|Home | About Bipolar Disorder | About David Oliver | Bipolar Articles/Stories | Bipolar Success Stories | Blogs and Podcast | Catalog | Contact | Current Bipolar News David Oliver In the News | Donate | Events | FAQ's | FREE Resources | Health Directory | Other Illnesses | Recommended Sites | Site Map | Speaking | Testimonials|
Gambling Addiction disorder is divided into two sub-categories. Problem Gambling, and the most severe form of addiction, Pathological Gambling. Problem Gambling may be an earlier stage of Pathological Gambling (otherwise called Compulsive Gambling), though problem gamblers may never develop into pathological gamblers. More research is still required in this area. Gambling Addiction behaviors damage the patient’s personal life, their family, their finances and their career. Because the disorder has significant financial consequence to the patient and family, it can devastate the family if left untreated. Patients with gambling addictions are often strong, responsible, intelligent people. Life changing stress, or events like retirement or being fired, can prompt this disorder in people whose personality, heredity, or other predispositions toward addiction.
Under the right conditions, anyone that gambles can develop a problem if they do not understand the risks. Gambling frequency does not define a gambling problem. The patient may go on gambling binges periodically, rather than exhibiting a persistent daily or weekly pattern. Winning or losing a lot of money does not necessarily create a gambling problem. Some studies indicate that games with a faster ‘wager to response time’ may create more gambling problems, but there is still much research to be done on this subject.
The gambler does not ingest any substance, but he gets the ‘high’ just as someone who is addicted to alcohol or drugs. Gambling alters mood and the gambler repeats the behavior to repeatedly achieve this effect. But just as a tolerance to drugs and alcohol prompts the addict to increase the amount of intake, the gambler has to increase activity to achieve the same impact over time.
Some problem gamblers never have problems with any other kind of addiction, though there are some who are also addicted to alcohol or other substance or activity. There is some research to support the idea that family history of dependency disorders may predispose a patient to Gambling Addiction to Alcohol Addiction.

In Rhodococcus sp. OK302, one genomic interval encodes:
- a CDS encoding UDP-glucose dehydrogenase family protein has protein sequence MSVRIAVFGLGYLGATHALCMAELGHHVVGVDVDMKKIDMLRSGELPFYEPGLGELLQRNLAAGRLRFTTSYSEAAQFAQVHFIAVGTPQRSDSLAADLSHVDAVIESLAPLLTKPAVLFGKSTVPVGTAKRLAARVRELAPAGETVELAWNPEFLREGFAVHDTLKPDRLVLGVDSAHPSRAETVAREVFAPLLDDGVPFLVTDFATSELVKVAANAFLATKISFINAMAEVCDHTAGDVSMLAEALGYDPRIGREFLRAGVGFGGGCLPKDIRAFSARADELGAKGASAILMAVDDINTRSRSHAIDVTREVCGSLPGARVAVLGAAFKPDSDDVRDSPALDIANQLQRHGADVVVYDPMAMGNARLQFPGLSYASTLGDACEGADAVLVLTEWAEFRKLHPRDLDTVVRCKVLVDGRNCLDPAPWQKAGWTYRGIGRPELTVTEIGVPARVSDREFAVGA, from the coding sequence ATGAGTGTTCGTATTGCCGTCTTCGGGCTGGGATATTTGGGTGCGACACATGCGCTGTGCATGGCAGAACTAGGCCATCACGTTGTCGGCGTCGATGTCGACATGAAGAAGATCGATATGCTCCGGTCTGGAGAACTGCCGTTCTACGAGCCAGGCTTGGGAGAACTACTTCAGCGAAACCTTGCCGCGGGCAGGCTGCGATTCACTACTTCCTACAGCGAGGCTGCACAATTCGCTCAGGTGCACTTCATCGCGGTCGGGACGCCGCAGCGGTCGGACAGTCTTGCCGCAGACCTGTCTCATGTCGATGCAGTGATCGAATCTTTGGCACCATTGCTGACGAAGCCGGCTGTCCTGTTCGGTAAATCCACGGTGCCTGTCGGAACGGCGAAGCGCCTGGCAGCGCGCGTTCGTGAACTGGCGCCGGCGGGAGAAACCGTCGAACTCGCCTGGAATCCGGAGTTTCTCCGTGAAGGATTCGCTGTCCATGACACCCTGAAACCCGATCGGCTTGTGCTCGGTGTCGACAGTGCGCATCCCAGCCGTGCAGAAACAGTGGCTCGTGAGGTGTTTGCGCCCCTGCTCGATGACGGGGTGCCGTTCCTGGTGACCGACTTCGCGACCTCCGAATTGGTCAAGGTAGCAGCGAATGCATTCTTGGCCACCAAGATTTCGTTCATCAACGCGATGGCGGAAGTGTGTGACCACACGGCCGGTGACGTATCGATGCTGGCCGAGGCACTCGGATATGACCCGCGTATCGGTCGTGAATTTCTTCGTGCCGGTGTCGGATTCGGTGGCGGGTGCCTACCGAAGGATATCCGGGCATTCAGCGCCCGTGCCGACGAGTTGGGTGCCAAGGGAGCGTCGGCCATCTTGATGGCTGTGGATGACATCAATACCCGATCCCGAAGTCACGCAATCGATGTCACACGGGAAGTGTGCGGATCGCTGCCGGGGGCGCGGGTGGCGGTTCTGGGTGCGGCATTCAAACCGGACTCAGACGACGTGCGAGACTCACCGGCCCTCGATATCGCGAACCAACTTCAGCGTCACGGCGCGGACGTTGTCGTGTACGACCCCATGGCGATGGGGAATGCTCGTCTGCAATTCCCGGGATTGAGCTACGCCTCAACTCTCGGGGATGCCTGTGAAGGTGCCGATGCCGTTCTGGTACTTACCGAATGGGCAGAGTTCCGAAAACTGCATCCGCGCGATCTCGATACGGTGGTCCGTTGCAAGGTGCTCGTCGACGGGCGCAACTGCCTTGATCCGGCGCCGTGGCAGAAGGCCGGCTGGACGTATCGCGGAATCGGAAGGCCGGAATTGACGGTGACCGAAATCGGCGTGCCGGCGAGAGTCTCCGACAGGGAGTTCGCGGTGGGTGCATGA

What are the symptoms?
The Robert L. Custer Three Phase Model of gambling addiction progression defines the symptoms in each phase as follows:
The Winning Phase: Big win or series of wins, unreasonable optimism that winning will continue, great excitement during gambling, increased amount of bets
How is it diagnosed and treated?
To be diagnosed as a Pathological Gambler, having a Gambling Addiction, a patient must meet at least five of ten criteria established by the American Psychiatric Association in 1994:
Most patients enter treatment only with pressure from family, employers or friends. They do not believe they have a problem.
Treatment(s) can include:
Family plays an important role in rehabilitation. Their presence and involvement in therapy greatly improves the patient’s response to treatment.
This Week's Bipolar News
Electrical Stimulation Works as Add-On in Bipolar Depression
Body camera video shows police fatally shoot armed, disturbed woman in Olathe home
Click here for all Bipolar News.
The Warning Signs Of An Impending Bipolar Disorder Manic Episode
Bipolar disorder - as the name implies - involves two distinct set of symptoms. One set throws the individual down into the depths of a massive depression. The other places the individual who suffers with bipolar disorder at the top of a peak manic episode.
Most everyone can eventually recognize the warning signs of an impending depressive episode related to bipolar disorder. More likely than not, individuals with bipolar disorder try very hard to avoid it.
However, for many individuals with bipolar disorder, it's more difficult to recognize the signs of an impending manic episode. After all, a manic episode of bipolar disorder can be mistaken in some cases - especially in the very early formation -- for the lifting of the corresponding mood swing of the depression.
Home | About
Bipolar Disorder |
About David Oliver | Bipolar
Articles/Stories | Bipolar
Success Stories | Blogs
and Podcast | Catalog |
| Current Bipolar
David Oliver In the News | Donate | Events | FAQ's | FREE Resources | Health Directory | Other Illnesses | Recommended Sites | Site Map | Speaking | Testimonials
| The information contained
on this web page is not meant to provide medical advice.
Specific medical advice should be obtained from a qualified and licensed health-care practitioner.
There is no warranty that the information is free from all errors and omissions or that it meets any particular standard.
Copyright 2004- 2018 , BipolarCentral.com